Manufacturing Education Series

Vol. 1 2013

A video series from Modern Machine Shop, the SME Education Foundation and AMT - The Association For Manufacturing Technology describes careers in manufacturing. DVDs were sent to middle and high schools along with these discussion guides.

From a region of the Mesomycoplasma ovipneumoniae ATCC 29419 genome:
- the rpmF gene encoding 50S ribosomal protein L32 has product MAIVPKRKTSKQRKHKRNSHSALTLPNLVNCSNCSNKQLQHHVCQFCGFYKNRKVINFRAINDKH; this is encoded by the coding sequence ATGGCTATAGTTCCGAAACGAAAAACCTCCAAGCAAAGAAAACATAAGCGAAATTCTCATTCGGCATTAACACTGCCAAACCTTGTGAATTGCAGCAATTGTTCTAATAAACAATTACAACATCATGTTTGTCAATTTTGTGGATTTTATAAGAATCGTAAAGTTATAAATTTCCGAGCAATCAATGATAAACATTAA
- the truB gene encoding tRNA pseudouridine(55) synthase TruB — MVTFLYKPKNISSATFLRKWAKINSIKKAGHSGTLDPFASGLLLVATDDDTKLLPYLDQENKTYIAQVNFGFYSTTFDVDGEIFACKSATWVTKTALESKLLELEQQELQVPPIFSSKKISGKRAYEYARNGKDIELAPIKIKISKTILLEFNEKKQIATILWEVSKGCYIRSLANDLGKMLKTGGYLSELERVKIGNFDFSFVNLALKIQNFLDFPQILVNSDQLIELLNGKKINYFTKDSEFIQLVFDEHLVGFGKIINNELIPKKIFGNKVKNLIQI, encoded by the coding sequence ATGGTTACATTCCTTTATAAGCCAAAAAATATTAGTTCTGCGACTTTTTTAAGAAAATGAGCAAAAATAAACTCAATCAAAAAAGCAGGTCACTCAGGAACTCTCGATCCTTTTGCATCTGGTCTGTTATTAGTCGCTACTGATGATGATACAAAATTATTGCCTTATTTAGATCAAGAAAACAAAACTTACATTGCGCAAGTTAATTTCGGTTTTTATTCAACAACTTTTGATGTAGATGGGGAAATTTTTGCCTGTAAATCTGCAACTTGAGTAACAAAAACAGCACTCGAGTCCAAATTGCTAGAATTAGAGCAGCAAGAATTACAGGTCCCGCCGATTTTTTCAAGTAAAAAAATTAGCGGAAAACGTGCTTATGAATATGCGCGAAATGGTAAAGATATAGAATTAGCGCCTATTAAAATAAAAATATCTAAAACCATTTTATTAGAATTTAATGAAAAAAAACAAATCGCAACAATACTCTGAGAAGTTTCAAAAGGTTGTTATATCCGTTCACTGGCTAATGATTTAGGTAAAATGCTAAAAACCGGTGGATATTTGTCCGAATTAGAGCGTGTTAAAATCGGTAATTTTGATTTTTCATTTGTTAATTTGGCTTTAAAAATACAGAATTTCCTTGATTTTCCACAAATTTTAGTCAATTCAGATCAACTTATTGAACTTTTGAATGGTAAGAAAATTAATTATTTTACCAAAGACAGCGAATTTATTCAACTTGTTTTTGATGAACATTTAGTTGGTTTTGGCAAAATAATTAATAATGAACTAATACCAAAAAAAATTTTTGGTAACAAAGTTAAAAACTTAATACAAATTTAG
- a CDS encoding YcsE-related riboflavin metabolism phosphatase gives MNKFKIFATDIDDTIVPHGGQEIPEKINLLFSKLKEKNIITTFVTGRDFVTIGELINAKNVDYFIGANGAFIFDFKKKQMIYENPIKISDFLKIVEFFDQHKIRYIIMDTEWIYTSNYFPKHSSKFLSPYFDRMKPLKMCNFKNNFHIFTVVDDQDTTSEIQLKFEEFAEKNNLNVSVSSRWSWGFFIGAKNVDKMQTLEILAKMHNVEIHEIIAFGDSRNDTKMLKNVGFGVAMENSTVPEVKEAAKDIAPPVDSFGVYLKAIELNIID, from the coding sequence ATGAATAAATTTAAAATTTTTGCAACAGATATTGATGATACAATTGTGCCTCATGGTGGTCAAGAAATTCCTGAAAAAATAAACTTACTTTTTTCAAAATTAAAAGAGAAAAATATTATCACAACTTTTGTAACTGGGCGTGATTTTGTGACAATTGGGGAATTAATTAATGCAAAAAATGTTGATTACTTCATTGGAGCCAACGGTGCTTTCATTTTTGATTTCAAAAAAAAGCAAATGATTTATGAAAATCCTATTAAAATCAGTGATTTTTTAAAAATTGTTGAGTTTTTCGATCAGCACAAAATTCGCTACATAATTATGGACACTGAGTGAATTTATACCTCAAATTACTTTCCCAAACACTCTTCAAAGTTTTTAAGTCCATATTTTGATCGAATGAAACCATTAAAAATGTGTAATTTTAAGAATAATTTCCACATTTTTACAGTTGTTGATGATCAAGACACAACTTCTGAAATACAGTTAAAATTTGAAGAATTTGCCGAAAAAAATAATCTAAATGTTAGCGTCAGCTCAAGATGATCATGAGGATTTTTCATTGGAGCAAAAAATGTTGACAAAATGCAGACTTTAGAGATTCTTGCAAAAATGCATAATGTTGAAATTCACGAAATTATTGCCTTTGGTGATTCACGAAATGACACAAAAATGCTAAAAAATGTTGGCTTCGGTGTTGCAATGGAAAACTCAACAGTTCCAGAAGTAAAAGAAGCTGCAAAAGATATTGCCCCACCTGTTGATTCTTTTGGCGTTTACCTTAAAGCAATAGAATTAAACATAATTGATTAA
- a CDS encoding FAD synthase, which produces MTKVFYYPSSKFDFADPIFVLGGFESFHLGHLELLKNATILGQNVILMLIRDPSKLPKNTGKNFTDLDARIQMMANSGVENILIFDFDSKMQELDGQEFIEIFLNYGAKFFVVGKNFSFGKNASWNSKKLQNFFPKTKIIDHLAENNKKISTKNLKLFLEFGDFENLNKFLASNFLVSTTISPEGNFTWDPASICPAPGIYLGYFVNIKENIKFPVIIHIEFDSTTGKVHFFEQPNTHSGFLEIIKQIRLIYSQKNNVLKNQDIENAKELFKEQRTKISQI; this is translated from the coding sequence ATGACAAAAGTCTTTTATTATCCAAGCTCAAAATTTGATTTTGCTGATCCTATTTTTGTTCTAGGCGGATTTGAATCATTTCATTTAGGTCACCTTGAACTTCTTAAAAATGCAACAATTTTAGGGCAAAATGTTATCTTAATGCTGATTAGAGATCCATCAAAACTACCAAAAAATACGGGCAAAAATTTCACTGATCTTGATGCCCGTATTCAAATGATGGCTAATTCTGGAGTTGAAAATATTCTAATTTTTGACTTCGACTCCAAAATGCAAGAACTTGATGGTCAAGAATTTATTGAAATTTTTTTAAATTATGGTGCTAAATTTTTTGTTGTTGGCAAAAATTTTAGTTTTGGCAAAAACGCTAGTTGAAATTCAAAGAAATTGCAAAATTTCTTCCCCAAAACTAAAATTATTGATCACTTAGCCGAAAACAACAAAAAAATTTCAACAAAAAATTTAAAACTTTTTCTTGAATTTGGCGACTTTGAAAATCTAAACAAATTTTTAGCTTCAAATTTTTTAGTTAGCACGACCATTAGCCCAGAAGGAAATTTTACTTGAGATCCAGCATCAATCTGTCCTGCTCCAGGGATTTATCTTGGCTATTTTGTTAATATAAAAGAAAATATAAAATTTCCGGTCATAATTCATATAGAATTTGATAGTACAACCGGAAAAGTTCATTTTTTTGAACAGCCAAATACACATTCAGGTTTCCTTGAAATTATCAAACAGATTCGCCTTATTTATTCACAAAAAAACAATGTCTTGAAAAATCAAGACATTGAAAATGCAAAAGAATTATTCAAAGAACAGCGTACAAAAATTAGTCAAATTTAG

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feature does this teacher have the winning formula? No class teaching math, English or history has the same opportunity to produce something of immediate and tangible value during the class period. Because students in manufacturing have to make something anyway as part of their coursework, why not have them make actual, sellable, end-use parts? Thus, under this teacher's supervision, the highest-level class in the vocational manufacturing program began taking on contract machining work from commercial customers. Now, that class goes by a different name. Eleva-Strum Central High School's junior- and senior-year manufacturing class became "Cardinal Manufacturing." It is a student-run job shop that just happens to be located on the grounds of the school. Actually, it's hard to find anything wrong with it. High schools have a long history of students doing work to earn money for programs. It's just that contract machining is work with much higher value than washing cars. And because the students perform this work on school grounds within the school's shop, it does not bring any safety or liability concerns that weren't part of the class already. Finally, far from "using" the students' efforts, the arrangement gives these students a far better manufacturing education than they would have obtained without it. Rather than performing make-work projects that simulate production, the students are performing actual production—complete with production tolerances and deadlines. In fact, thanks to profit sharing (more on that below), the students get paid. is tHis Ok? Thoughts swirl upon first hearing of this idea. Students do commercial work that helps fund the school's program, using the ver y same time and facilities with which they earn their own grades. Is this model for a high school class … appropriate? Manufacturing Education Series Equipment such as the CNC lathe and machining center visible in this photo provide capabilities equivalent to a small job shop. Mr. Cegielski says some donations to Cardinal Manufacturing have resulted from graduates telling their employers about the program.

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